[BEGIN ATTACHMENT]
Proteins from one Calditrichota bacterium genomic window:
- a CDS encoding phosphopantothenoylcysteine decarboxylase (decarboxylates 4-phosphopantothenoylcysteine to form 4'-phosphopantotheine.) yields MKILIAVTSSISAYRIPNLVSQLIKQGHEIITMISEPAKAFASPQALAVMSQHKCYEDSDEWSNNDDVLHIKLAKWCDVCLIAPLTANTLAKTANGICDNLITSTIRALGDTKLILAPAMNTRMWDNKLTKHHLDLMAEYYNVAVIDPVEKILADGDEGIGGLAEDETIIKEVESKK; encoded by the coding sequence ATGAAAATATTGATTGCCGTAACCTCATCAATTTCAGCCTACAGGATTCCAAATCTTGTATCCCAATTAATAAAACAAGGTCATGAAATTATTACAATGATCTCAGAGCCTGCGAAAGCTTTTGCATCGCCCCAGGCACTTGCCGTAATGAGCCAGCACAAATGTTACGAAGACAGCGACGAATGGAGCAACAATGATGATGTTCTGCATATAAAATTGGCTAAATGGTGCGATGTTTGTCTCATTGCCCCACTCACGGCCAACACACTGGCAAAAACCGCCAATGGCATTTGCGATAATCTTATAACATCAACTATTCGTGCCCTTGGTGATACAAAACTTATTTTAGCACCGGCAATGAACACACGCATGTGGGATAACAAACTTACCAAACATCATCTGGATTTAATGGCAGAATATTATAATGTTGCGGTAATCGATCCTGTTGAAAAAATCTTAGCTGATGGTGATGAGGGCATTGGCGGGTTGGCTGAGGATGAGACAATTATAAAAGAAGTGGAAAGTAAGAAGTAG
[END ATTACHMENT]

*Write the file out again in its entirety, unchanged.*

Proteins from one Calditrichota bacterium genomic window:
- a CDS encoding phosphopantothenoylcysteine decarboxylase (decarboxylates 4-phosphopantothenoylcysteine to form 4'-phosphopantotheine.) yields MKILIAVTSSISAYRIPNLVSQLIKQGHEIITMISEPAKAFASPQALAVMSQHKCYEDSDEWSNNDDVLHIKLAKWCDVCLIAPLTANTLAKTANGICDNLITSTIRALGDTKLILAPAMNTRMWDNKLTKHHLDLMAEYYNVAVIDPVEKILADGDEGIGGLAEDETIIKEVESKK; encoded by the coding sequence ATGAAAATATTGATTGCCGTAACCTCATCAATTTCAGCCTACAGGATTCCAAATCTTGTATCCCAATTAATAAAACAAGGTCATGAAATTATTACAATGATCTCAGAGCCTGCGAAAGCTTTTGCATCGCCCCAGGCACTTGCCGTAATGAGCCAGCACAAATGTTACGAAGACAGCGACGAATGGAGCAACAATGATGATGTTCTGCATATAAAATTGGCTAAATGGTGCGATGTTTGTCTCATTGCCCCACTCACGGCCAACACACTGGCAAAAACCGCCAATGGCATTTGCGATAATCTTATAACATCAACTATTCGTGCCCTTGGTGATACAAAACTTATTTTAGCACCGGCAATGAACACACGCATGTGGGATAACAAACTTACCAAACATCATCTGGATTTAATGGCAGAATATTATAATGTTGCGGTAATCGATCCTGTTGAAAAAATCTTAGCTGATGGTGATGAGGGCATTGGCGGGTTGGCTGAGGATGAGACAATTATAAAAGAAGTGGAAAGTAAGAAGTAG